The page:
The risks and side-effects of a breast cancer drug outweighs its benefits, a study by US experts has revealed.
Health advisers from the Food and Drug Administration (FDA) said that Avastin failed to show "meaningful" benefits for patients when used with the chemotherapy drug Docetaxel.
Cancer patients taking Avastin did not show significant improvement in lifespan, despite earlier studies suggesting that the cancer progression would be delayed by more than five months, the advisers said. Reported side-effects included high blood pressure and "abnormal" levels of white blood cells.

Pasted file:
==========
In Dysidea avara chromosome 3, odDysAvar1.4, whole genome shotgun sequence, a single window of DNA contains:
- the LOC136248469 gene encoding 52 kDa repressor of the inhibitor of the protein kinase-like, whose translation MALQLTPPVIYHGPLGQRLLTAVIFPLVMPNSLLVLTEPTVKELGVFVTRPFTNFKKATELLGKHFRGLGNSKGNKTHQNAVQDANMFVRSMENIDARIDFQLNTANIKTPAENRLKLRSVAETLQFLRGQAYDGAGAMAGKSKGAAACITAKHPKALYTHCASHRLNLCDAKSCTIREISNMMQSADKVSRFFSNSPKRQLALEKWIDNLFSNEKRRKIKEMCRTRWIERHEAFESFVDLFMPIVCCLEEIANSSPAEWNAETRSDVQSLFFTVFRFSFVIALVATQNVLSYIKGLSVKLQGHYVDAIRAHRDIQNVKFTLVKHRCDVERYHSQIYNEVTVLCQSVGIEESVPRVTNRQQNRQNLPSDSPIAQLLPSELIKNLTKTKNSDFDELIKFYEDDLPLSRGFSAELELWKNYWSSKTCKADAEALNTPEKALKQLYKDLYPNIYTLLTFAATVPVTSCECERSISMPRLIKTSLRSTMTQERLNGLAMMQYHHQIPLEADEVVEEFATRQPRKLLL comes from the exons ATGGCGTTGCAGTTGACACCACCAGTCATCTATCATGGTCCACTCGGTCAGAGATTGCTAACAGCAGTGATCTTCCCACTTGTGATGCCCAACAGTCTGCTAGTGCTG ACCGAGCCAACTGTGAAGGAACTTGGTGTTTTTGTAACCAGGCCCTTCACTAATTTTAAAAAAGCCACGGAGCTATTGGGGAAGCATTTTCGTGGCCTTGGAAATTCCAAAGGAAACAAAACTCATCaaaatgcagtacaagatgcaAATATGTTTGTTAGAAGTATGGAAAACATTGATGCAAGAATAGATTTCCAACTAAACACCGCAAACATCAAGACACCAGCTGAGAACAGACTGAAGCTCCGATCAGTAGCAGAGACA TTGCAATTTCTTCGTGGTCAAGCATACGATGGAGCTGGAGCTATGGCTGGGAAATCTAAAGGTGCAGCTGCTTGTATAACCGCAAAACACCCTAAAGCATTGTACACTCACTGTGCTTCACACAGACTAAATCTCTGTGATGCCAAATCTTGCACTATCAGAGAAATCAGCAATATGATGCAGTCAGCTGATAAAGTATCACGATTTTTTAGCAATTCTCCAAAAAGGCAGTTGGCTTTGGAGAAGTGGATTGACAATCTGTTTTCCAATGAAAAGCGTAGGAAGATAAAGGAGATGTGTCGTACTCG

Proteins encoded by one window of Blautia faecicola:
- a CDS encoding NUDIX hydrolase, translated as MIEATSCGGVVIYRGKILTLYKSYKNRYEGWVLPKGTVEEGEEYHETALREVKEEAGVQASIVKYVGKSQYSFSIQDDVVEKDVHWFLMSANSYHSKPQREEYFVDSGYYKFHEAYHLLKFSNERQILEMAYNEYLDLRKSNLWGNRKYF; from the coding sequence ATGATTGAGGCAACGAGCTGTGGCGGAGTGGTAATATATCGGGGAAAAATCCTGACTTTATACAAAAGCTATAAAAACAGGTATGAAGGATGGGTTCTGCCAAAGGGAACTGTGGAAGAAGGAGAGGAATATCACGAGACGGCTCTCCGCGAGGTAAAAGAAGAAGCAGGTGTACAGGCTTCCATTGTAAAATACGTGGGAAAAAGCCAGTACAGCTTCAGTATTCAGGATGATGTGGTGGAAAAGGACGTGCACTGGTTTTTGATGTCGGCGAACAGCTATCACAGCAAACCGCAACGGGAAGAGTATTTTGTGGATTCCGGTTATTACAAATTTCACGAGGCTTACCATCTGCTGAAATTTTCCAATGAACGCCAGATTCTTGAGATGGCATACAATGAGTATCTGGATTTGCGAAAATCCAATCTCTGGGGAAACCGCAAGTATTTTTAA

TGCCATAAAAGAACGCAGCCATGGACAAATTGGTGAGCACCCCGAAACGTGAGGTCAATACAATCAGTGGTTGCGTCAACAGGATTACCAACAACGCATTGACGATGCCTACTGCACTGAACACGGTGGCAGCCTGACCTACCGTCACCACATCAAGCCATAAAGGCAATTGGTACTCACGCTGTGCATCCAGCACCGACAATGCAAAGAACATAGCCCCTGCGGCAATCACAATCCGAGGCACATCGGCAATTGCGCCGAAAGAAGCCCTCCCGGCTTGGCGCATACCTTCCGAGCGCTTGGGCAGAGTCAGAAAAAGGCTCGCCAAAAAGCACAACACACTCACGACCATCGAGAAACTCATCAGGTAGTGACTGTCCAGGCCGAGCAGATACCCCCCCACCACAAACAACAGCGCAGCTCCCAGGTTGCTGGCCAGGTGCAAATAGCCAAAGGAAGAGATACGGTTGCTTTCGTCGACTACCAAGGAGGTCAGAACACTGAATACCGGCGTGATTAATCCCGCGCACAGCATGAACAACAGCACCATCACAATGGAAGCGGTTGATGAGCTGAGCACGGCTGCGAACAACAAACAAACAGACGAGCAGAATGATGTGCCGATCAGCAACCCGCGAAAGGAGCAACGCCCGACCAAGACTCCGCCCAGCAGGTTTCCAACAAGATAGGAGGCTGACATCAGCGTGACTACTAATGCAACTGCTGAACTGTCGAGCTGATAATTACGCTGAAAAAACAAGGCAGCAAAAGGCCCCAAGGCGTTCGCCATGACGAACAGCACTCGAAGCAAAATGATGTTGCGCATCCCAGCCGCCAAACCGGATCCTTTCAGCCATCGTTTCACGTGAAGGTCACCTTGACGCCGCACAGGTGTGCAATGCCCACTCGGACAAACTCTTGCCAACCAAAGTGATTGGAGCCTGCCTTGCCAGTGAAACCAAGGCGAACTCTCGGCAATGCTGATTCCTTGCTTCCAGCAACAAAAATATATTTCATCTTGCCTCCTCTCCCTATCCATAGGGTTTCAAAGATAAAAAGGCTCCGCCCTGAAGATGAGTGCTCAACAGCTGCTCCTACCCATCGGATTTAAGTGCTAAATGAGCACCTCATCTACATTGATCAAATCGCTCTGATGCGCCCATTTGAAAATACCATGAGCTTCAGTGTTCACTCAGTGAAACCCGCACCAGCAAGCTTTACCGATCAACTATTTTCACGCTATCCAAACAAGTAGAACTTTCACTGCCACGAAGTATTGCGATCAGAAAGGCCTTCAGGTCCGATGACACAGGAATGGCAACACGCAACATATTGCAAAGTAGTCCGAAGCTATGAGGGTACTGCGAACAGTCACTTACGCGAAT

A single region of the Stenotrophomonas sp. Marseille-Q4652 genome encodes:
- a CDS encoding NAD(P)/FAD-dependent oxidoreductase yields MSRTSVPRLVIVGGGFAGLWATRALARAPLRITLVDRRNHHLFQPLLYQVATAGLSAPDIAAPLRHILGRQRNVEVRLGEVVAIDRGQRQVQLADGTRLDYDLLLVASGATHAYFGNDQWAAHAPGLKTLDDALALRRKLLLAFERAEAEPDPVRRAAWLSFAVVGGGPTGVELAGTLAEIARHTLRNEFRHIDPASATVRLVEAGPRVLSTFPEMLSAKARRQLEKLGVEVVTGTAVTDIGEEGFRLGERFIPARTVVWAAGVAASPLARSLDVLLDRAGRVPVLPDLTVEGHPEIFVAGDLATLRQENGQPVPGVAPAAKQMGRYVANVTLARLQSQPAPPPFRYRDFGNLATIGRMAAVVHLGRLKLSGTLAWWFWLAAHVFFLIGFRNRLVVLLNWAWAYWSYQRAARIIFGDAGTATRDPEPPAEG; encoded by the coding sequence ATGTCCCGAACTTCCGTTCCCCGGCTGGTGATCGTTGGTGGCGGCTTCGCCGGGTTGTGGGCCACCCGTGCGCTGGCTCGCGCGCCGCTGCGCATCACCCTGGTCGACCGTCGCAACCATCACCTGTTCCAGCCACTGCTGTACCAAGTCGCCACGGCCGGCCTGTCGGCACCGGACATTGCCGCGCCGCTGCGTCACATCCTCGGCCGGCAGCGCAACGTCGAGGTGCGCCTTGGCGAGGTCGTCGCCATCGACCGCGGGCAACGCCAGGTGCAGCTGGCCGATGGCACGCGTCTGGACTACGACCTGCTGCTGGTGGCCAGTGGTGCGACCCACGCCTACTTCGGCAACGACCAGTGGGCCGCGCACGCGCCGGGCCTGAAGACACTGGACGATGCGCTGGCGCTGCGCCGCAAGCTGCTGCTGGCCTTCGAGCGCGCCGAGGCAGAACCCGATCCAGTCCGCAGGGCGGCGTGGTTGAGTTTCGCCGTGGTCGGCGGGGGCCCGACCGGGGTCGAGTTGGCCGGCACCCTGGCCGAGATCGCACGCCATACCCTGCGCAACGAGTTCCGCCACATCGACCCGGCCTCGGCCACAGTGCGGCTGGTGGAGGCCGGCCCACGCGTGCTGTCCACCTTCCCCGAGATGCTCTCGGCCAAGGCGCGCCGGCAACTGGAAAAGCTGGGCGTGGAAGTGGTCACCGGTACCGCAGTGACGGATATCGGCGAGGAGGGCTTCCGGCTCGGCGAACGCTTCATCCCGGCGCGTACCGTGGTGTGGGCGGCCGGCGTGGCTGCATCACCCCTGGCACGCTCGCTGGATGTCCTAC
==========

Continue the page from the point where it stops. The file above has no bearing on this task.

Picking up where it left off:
Avastin was approved for breast cancer patients in 2008 by the FDA after a trial showed that the drug delayed cancer progression significantly.
However, the results of two follow-up studies submitted recently by Avastin manufacturer Roche did not show the same degree of delay, compared with earlier studies.
Scientists from Roche argued that Avastin enabled patients to have an "improved quality of life". But health experts at the FDA were not convinced, and they voted unanimously that the side-effects of Avastin outweighed the benefits.